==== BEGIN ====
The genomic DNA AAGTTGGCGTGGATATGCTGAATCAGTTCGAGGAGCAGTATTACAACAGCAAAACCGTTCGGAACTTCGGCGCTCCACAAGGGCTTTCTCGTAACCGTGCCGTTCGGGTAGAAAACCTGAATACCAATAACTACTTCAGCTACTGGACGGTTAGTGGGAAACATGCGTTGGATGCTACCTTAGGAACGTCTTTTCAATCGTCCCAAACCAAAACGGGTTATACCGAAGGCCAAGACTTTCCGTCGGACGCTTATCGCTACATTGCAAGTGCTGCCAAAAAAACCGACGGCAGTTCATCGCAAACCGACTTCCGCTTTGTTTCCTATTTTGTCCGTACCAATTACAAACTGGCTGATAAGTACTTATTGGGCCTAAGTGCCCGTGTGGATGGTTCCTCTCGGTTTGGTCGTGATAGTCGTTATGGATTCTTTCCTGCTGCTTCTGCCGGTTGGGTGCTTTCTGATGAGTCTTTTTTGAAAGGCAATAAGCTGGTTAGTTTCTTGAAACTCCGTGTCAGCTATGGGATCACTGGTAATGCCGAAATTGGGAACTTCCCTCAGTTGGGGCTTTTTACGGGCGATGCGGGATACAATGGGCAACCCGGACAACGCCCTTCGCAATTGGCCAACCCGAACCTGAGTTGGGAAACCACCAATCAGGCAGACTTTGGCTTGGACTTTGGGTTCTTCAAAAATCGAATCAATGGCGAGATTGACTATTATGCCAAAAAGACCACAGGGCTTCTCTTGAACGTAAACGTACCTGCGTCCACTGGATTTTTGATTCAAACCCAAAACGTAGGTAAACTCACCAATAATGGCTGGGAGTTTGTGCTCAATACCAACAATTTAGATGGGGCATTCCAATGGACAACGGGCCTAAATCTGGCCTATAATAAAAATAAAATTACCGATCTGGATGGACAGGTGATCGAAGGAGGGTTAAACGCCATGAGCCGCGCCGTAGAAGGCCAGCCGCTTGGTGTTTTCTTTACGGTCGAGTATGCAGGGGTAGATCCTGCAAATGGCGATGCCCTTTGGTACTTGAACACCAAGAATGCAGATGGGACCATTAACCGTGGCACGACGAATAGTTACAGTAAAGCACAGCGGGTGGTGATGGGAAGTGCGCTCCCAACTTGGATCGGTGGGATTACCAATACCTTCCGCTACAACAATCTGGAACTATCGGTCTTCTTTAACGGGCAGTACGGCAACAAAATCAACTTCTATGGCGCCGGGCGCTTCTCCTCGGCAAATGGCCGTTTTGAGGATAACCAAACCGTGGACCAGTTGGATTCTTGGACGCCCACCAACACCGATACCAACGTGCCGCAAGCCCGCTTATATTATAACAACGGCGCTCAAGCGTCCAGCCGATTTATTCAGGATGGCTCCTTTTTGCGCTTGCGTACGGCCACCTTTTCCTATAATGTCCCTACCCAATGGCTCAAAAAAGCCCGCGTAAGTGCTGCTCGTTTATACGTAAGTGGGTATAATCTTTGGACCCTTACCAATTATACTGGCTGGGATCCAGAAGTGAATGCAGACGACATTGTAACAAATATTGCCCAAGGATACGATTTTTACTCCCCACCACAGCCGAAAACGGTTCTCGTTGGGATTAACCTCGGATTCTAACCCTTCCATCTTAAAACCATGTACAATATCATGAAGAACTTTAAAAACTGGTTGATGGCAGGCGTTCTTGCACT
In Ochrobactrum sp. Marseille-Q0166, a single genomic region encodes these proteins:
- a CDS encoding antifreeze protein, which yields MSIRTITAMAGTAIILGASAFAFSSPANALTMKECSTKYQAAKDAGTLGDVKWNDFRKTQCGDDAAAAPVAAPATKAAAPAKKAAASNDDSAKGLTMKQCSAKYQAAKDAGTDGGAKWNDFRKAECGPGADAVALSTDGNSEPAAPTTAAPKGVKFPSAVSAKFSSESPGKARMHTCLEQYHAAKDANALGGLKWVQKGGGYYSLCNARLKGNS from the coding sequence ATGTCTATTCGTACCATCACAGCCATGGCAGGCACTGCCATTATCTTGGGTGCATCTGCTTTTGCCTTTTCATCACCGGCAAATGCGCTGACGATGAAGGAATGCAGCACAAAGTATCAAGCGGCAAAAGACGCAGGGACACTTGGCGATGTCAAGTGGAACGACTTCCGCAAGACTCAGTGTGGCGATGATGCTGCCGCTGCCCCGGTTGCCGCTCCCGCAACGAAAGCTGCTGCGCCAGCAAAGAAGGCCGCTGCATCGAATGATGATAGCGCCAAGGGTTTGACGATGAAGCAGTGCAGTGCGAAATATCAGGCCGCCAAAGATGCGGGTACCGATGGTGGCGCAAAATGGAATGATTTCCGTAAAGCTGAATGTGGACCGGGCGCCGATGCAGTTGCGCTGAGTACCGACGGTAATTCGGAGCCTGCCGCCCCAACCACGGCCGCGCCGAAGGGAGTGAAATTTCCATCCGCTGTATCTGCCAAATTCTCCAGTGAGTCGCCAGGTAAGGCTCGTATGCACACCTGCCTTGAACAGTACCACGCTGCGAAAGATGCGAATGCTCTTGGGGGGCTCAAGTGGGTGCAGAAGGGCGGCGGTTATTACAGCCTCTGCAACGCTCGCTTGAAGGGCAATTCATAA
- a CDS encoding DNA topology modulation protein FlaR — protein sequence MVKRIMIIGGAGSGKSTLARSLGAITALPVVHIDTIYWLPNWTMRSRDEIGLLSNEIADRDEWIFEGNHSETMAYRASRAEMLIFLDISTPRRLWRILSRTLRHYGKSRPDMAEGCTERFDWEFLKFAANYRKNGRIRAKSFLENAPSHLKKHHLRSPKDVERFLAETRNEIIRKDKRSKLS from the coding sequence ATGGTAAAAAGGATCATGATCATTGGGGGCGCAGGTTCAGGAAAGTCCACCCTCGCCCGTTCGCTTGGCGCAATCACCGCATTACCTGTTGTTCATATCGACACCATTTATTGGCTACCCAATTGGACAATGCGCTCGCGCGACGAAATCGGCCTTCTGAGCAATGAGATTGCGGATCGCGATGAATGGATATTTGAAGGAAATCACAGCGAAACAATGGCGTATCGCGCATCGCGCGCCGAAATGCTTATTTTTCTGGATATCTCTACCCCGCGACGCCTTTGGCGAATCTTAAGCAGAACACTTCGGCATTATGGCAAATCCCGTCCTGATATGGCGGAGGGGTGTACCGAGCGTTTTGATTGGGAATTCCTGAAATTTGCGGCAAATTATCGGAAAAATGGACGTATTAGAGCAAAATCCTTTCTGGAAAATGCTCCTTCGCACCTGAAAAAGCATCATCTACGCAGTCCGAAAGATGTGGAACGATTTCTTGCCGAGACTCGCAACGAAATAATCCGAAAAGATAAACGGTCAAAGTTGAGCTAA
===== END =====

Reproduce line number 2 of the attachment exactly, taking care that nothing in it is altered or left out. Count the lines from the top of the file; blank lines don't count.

In Ochrobactrum sp. Marseille-Q0166, a single genomic region encodes these proteins: